There is not an "official" definition, but some specifications are generally recognized as appropriate for Aerospace and some for commercial/industrial. For instance, Federal specification QQ-A-250/11 for 6061-T6 alloy aluminum plate/sheet was recently cancelled, and steered users to specification AMS4027 published by SAE (Society for Automotive Engineers) for aerospace applications, and to American Society for Testing and Materials (ASTM) specification B209 for non-aerospace applications. They are very similar, but the AMS specification has higher quality and inspection requirements.
I also laugh when I see a product advertised as "aircraft grade" because it is probably just a sales gimmick.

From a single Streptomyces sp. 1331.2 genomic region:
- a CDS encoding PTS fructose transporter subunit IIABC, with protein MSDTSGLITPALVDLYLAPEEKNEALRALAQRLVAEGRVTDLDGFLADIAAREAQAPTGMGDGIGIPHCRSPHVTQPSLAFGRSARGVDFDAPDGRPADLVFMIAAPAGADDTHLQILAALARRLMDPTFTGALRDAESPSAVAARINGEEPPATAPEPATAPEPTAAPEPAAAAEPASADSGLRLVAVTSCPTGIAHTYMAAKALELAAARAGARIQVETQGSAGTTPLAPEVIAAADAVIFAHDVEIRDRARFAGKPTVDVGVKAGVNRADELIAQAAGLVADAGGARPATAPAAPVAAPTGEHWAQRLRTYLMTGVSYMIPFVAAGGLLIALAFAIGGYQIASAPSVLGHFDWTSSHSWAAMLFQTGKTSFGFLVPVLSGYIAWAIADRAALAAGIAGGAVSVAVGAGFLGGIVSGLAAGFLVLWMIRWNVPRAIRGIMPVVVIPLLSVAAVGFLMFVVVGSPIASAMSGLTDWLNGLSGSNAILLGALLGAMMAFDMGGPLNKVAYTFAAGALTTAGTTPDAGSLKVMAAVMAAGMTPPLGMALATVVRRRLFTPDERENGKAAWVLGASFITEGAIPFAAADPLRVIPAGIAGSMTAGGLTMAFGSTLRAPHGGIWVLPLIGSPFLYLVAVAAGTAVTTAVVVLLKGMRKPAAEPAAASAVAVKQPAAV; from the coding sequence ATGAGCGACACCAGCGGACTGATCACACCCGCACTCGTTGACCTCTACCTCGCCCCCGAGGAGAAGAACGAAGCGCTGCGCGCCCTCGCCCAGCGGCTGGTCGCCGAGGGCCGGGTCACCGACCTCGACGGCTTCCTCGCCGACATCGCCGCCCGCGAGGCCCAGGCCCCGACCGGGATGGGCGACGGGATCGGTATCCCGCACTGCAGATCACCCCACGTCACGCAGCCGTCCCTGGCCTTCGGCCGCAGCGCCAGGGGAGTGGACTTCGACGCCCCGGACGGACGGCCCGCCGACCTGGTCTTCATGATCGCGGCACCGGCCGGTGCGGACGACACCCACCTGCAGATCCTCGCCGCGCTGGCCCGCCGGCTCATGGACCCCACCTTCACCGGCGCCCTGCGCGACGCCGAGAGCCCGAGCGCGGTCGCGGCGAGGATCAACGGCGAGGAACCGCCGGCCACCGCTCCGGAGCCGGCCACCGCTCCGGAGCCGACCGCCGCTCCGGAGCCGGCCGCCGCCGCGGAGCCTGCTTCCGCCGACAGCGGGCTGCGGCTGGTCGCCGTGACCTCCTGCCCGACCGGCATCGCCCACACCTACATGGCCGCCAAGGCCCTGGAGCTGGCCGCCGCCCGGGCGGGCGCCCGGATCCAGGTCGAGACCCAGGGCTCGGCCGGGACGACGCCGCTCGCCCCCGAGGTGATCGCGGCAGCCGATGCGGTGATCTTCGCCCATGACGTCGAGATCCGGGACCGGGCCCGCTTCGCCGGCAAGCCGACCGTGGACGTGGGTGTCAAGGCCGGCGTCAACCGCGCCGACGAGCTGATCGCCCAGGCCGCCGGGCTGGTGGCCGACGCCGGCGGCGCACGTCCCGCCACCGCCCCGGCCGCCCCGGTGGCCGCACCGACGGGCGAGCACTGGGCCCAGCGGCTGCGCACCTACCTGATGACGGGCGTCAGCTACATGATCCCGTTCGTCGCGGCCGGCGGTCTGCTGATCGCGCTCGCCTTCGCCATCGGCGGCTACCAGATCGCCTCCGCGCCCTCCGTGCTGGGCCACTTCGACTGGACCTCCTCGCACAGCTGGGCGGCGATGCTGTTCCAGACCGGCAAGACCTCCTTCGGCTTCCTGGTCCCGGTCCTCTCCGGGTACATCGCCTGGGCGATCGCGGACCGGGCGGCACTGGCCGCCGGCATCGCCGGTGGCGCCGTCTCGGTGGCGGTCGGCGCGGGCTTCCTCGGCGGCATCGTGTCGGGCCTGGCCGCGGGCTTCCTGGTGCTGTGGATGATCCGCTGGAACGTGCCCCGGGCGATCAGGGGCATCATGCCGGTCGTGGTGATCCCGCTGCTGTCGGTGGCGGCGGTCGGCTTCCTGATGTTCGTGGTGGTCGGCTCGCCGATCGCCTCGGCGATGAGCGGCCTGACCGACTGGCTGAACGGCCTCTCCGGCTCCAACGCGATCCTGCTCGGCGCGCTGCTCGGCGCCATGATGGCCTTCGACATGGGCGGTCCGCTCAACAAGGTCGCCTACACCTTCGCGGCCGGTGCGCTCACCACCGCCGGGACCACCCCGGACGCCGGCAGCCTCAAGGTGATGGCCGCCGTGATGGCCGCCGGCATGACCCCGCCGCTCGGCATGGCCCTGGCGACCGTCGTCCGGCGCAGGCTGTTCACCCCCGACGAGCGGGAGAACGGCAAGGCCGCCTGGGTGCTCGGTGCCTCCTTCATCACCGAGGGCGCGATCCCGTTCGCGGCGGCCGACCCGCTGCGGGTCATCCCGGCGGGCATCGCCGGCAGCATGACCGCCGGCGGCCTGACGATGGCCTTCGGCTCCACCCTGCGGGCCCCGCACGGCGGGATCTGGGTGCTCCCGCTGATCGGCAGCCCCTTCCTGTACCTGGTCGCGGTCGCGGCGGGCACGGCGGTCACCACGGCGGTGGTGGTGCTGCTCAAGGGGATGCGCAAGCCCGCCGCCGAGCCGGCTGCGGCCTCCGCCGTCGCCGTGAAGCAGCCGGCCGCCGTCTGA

By the way, aluminum is quite often used as a pure metal. Aluminum alloy 1100 is essentially pure aluminum, and has many uses when higher strength is not needed. 6061-T6 is a medium strength alloy, about 3 times stronger than pure aluminum (Fty=35ksi). This is just about equal to the Fty=36ksi strength of ASTM A36 structural steel used for I-beams in buildings. 2024-T3 and 7050-T7 are two very high strength alloys about twice as strong as 6061-T6.